Two or three young white guys with assault rifles and handguns patrolled the perimeter of the rally, a silent, threatening presence in a peaceful park. It was a Saturday in Portland, Oregon in early 2013, two months after the mass shooting at an elementary school in Newtown, Connecticut and about 100 activists — mostly women and families — had gathered downtown to call for stronger federal gun laws.
The gun-toting men weren’t breaking the law, but while perfectly legal, it was certainly an effort to intimidate the new activists. The armed men were the physical manifestation of an online army that had begun conducting an extreme harassment campaign against the women of this new movement.
I was part of this movement. We weren’t professional activists; we were mothers who’d had enough violence and wanted change. But suddenly, many of us were also targets of harassment and hate. The gun extremists doxxed some of us, publicizing the home address of one prominent leader along with a slew of violent memes including one showing her bleeding from a knife to her skull (no, I won’t link to it). The extremists made and circulated videos of target practice with images of activists as the targets. They bombarded the comment section of any news article mentioning our movement. They particularly enjoyed playing games on Facebook, spamming the comments of our page and creating identities to harass activists, and when they got banned, they’d start over the next day. Their messaging was petulant, most was misogynistic, and all reflected a worldview that their life was under attack. Sound familiar?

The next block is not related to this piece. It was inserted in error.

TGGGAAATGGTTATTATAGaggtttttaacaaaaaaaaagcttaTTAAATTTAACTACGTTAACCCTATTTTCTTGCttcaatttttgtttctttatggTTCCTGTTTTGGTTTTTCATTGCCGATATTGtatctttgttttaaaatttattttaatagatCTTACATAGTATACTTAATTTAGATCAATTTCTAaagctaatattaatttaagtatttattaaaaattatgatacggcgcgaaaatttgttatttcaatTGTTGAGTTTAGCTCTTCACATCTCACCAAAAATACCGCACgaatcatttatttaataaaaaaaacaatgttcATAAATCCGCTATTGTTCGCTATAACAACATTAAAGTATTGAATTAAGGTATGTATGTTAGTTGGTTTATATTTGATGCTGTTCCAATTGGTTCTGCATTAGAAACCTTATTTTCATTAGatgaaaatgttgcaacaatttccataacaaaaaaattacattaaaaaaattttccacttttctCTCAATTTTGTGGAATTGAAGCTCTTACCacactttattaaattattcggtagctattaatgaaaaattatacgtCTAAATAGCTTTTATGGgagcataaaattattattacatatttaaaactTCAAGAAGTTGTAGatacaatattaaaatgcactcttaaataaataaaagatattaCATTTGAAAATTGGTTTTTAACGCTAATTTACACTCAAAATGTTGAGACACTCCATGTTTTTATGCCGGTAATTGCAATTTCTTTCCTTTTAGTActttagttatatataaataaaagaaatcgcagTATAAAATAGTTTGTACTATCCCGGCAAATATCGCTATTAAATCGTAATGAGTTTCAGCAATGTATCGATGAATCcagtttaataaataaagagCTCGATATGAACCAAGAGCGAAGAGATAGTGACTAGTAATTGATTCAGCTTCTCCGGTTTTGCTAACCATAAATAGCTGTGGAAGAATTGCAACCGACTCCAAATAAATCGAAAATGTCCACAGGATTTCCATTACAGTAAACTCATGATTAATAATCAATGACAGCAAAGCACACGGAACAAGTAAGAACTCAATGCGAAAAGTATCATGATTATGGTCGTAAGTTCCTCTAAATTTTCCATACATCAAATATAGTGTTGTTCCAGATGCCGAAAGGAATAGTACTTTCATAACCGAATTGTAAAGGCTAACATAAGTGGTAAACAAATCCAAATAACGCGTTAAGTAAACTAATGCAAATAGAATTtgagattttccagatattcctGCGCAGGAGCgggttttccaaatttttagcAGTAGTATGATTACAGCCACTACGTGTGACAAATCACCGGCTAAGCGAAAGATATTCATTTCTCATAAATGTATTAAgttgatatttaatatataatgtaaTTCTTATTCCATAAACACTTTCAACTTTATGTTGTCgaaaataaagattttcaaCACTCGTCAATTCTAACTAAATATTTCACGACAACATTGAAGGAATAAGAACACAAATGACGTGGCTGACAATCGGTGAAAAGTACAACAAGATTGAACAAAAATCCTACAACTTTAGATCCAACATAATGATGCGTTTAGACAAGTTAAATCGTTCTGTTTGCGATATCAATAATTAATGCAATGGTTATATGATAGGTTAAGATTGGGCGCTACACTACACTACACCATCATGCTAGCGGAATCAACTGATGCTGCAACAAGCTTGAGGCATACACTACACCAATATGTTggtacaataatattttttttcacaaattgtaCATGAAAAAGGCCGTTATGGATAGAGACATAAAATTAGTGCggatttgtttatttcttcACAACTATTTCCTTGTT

As with the alt-right coalition, the gun extremists developed their own media echo chamber. They had right-wing radio staples like Alex Jones’ InfoWars, but niche online publications and innumerable Facebook pages and Twitter accounts also sprang up to spread the message and memes, and mobilize supporters.
Their bullying, coupled with a hard tack to the right by the National Rifle Association, may not have silenced our activists, but it did work on politicians. In April 2013, when the Senate was preparing to vote on a bill that included universal background checks for gun purchases, 91% of Americans and even 88% of gun owners supported that legislation. That’s unheard of political support. But even so, gun extremists were a more vocal constituency. Republican senators, along with a handful of Democrats from red states, buckled. Along with dozens of other activists, I watched the from the Senate gallery as the bill failed. The grandmother who’d grabbed the gun away from Gabby Giffords’ shooter shouted from the Senate gallery, “Shame on you!” and was promptly removed from the Capitol on the grounds that she was disruptive.
Gun extremists are now part of the alt-right coalition, embraced by none other than Milo Yiannopoulos. It makes sense: both use the same tactics and have the same outsized effect on politics. Their use of digital tools to amplify their message is consistent, as is their misogyny, racism and penchant for political destruction. Finding a way to counter their narrative is critical to progress on a slate of political issues and, generally, stabilizing our democracy.
The above is an excerpt from Ctrl Alt Right Delete, a weekly newsletter devoted to understanding how the right operates online and developing strategies and tactics to fight back.